* U.S. Northeast oil infrastructure recovery continues
* Yemen, Syria tensions supportive to oil
* Investors cautious ahead of U.S. elections
* Coming up: API oil inventory data 4:30 p.m. EST Tuesday (Recasts with updated prices, market activity)
By Robert Gibbons
NEW YORK, Nov 5 (Reuters) - Brent crude jumped nearly 2 percent on Monday, snapping a string of five lower settlements as stronger U.S. gasoline futures helped oil to rally while storm-ravaged areas of the East Coast continued to grapple with the aftermath of Hurricane Sandy.
Brent’s gains more than doubled those for U.S. crude, pushing Brent’s premium to its U.S. counterpart CL-LCO1=R back above $22 a barrel after it slumped to near $20 during the session.
Traders and analysts pointed to the start of a large unit overhaul at BP Plc’s Whiting, Indiana, refinery as helping attract investors to Brent.
The expectation is that the refinery work will raise inventories at the Cushing, Oklahoma, hub, delivery point for the U.S. light sweet crude contract traded on the New York Mercantile Exchange.
The uncertain Middle East, with tensions rising in Saudi Arabia’s neighbor Yemen and ongoing violence in Syria, was also cited as helping lift crude oil, especially Brent.
“The complex popped near the close reportedly on a flare up of Middle East tensions along the Yemeni border,” Jim Ritterbusch, president at Ritterbusch & Associates, said in a research note.
The near- and long-term effect of Hurricane Sandy on demand for petroleum is still unfolding as the U.S. East Coast’s recovery continued after the storm hit the region early last week.
Around 1.4 million homes and businesses were still without power on Monday morning, according to the Department of Energy, even as the key New York Harbor oil network neared normal operations and fuel terminals resumed operations after power was restored over the weekend.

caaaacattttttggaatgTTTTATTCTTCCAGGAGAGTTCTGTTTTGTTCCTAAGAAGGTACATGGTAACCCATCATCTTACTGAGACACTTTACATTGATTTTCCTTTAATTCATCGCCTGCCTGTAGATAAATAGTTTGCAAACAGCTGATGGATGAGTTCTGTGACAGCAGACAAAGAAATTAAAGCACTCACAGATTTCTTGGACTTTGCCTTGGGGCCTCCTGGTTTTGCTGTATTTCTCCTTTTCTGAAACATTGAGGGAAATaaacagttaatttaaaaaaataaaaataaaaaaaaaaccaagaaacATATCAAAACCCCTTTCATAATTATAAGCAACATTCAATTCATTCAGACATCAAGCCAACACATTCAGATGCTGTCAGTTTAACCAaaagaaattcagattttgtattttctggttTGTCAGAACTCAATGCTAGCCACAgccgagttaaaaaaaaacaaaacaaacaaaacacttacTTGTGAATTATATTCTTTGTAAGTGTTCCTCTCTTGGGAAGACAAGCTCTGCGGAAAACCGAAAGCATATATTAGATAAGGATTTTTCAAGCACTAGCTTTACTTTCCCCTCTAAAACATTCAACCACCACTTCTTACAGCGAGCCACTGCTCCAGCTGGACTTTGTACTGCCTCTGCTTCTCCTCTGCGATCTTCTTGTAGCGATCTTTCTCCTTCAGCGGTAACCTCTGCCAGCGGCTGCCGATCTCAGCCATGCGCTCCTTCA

Brent December crude rose $2.05 to settle at $107.73 a barrel, recovering after falling during the session to $104.76, the lowest price since Aug. 1.
Brent reached $108.18, stalling ahead of the 100-day moving average of $108.34.
U.S. December crude rose 79 cents to settle at $85.65 a barrel, after it slipped intraday to $84.34, the lowest since prices fell to $84.21 on July 12.
U.S. December RBOB gasoline futures rallied 4.66 cents to settle at $2.6202 a gallon, but only after dropping to a session low of $2.5524, the weakest gasoline futures price since June.
Gasoline slumped 6 cents on Friday as companies supplying New Jersey and the New York Harbour - the delivery point for the U.S. futures contract - restored more operations affected by the storm and the U.S. government temporarily waived shipping and fuel production regulations to boost the region’s supply.
Gasoline futures reached $2.9375 a gallon during last Wednesday’s session, after the storm struck the New York region on Monday night and on the day October refined products futures contracts expired.
U.S. December heating oil , the benchmark distillate contract, also pushed higher, rising 3.55 cents to settle at $2.9829 a gallon.
U.S. shares on Wall Street and the dollar inched higher as investors exhibited caution the day before Americans choose a president and as Greece headed into two key votes to secure further rescue funds.
Markets are worried about the outcome of Congressional talks over the ‘fiscal cliff,’ a package of tax increases and spending cuts that will take effect in January if there is no long-term pact to cut the U.S. budget deficit.
If policymakers are unable to fashion a solution to avoid the fiscal cliff, it could push the world’s biggest economy into a recession and cut energy demand more than expected.
“After the election, more confidence should come into the markets,” said Eugen Weinberg, an energy analyst at Commerzbank in Frankfurt. He added that investors were also awaiting the outcome of the Chinese 18th Party Congress this week.
“We expect the new leadership in China to undertake further economic support measures which will have a positive impact on commodities,” he said. (Additional reporting by Claire Milhench in London and Ramya Venugopal and Rebekah Kebede; Editing by Marguerita Choy)